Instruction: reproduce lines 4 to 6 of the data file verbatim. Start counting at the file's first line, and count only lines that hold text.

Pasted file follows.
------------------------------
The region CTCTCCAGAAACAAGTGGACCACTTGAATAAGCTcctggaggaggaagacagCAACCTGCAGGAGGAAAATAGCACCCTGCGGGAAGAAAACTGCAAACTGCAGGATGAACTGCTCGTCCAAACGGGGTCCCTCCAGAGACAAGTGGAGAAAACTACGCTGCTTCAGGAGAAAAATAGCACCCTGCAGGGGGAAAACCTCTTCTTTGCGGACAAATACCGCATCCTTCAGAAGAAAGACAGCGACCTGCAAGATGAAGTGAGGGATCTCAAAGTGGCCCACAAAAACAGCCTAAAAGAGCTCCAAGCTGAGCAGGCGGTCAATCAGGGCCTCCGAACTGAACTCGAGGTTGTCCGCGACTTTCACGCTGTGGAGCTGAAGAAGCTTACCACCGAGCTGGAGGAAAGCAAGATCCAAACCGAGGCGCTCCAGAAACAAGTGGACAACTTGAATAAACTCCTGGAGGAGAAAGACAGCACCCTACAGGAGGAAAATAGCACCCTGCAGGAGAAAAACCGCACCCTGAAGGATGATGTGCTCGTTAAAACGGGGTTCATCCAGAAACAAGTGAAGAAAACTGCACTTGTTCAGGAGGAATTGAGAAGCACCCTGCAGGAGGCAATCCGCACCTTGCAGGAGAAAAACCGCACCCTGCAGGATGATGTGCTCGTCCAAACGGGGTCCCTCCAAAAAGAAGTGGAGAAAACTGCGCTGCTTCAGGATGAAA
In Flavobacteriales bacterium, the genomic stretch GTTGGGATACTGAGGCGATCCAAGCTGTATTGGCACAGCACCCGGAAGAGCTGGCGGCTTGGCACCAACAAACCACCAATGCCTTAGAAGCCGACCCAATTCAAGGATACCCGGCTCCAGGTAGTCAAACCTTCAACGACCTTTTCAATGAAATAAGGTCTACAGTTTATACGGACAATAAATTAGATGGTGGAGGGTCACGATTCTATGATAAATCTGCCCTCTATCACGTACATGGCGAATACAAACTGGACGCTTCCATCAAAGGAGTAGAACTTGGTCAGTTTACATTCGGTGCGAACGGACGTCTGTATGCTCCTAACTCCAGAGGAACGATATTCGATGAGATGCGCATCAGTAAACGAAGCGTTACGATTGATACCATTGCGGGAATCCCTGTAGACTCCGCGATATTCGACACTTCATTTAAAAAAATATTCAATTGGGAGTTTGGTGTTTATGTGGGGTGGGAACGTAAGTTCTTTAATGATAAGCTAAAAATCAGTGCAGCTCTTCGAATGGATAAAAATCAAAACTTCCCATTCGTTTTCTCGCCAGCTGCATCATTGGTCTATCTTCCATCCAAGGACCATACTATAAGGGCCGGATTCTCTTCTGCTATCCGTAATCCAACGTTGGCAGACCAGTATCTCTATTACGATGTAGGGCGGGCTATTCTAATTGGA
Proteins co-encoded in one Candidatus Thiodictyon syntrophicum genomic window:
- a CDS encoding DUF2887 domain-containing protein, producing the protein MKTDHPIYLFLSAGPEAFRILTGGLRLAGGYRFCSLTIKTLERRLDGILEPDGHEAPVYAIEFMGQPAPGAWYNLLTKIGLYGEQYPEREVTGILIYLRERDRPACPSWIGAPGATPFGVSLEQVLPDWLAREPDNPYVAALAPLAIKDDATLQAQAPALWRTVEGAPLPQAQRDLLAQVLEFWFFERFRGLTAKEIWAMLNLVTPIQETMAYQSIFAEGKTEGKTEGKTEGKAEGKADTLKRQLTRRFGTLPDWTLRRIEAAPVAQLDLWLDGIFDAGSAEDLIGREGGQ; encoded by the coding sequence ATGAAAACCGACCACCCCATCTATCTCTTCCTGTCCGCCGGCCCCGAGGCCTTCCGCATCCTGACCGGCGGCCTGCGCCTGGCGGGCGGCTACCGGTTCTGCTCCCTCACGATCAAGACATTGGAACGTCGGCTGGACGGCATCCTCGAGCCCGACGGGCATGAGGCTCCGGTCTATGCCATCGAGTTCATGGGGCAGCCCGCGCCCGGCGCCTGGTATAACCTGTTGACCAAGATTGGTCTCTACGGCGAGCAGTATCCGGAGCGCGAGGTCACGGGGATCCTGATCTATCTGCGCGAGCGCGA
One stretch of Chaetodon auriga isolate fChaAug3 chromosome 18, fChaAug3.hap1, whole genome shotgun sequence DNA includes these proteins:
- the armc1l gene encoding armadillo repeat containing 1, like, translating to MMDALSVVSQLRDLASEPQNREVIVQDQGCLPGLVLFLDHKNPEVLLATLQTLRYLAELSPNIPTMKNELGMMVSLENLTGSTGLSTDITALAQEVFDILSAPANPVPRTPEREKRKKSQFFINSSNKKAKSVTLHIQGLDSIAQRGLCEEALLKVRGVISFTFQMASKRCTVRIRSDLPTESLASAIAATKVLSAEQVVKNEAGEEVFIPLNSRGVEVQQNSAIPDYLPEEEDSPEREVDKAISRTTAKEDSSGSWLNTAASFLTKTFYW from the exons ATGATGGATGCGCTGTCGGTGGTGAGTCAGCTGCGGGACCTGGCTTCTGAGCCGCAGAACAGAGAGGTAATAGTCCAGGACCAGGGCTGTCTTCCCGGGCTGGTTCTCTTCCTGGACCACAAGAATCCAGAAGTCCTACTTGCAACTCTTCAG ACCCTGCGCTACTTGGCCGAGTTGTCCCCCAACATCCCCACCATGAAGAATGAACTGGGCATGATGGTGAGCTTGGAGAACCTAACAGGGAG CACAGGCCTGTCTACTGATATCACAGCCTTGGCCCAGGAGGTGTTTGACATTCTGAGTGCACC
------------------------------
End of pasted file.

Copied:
- a CDS encoding DUF2887 domain-containing protein, producing the protein MKTDHPIYLFLSAGPEAFRILTGGLRLAGGYRFCSLTIKTLERRLDGILEPDGHEAPVYAIEFMGQPAPGAWYNLLTKIGLYGEQYPEREVTGILIYLRERDRPACPSWIGAPGATPFGVSLEQVLPDWLAREPDNPYVAALAPLAIKDDATLQAQAPALWRTVEGAPLPQAQRDLLAQVLEFWFFERFRGLTAKEIWAMLNLVTPIQETMAYQSIFAEGKTEGKTEGKTEGKAEGKADTLKRQLTRRFGTLPDWTLRRIEAAPVAQLDLWLDGIFDAGSAEDLIGREGGQ; encoded by the coding sequence ATGAAAACCGACCACCCCATCTATCTCTTCCTGTCCGCCGGCCCCGAGGCCTTCCGCATCCTGACCGGCGGCCTGCGCCTGGCGGGCGGCTACCGGTTCTGCTCCCTCACGATCAAGACATTGGAACGTCGGCTGGACGGCATCCTCGAGCCCGACGGGCATGAGGCTCCGGTCTATGCCATCGAGTTCATGGGGCAGCCCGCGCCCGGCGCCTGGTATAACCTGTTGACCAAGATTGGTCTCTACGGCGAGCAGTATCCGGAGCGCGAGGTCACGGGGATCCTGATCTATCTGCGCGAGCGCGA
One stretch of Chaetodon auriga isolate fChaAug3 chromosome 18, fChaAug3.hap1, whole genome shotgun sequence DNA includes these proteins:
- the armc1l gene encoding armadillo repeat containing 1, like, translating to MMDALSVVSQLRDLASEPQNREVIVQDQGCLPGLVLFLDHKNPEVLLATLQTLRYLAELSPNIPTMKNELGMMVSLENLTGSTGLSTDITALAQEVFDILSAPANPVPRTPEREKRKKSQFFINSSNKKAKSVTLHIQGLDSIAQRGLCEEALLKVRGVISFTFQMASKRCTVRIRSDLPTESLASAIAATKVLSAEQVVKNEAGEEVFIPLNSRGVEVQQNSAIPDYLPEEEDSPEREVDKAISRTTAKEDSSGSWLNTAASFLTKTFYW from the exons ATGATGGATGCGCTGTCGGTGGTGAGTCAGCTGCGGGACCTGGCTTCTGAGCCGCAGAACAGAGAGGTAATAGTCCAGGACCAGGGCTGTCTTCCCGGGCTGGTTCTCTTCCTGGACCACAAGAATCCAGAAGTCCTACTTGCAACTCTTCAG ACCCTGCGCTACTTGGCCGAGTTGTCCCCCAACATCCCCACCATGAAGAATGAACTGGGCATGATGGTGAGCTTGGAGAACCTAACAGGGAG CACAGGCCTGTCTACTGATATCACAGCCTTGGCCCAGGAGGTGTTTGACATTCTGAGTGCACC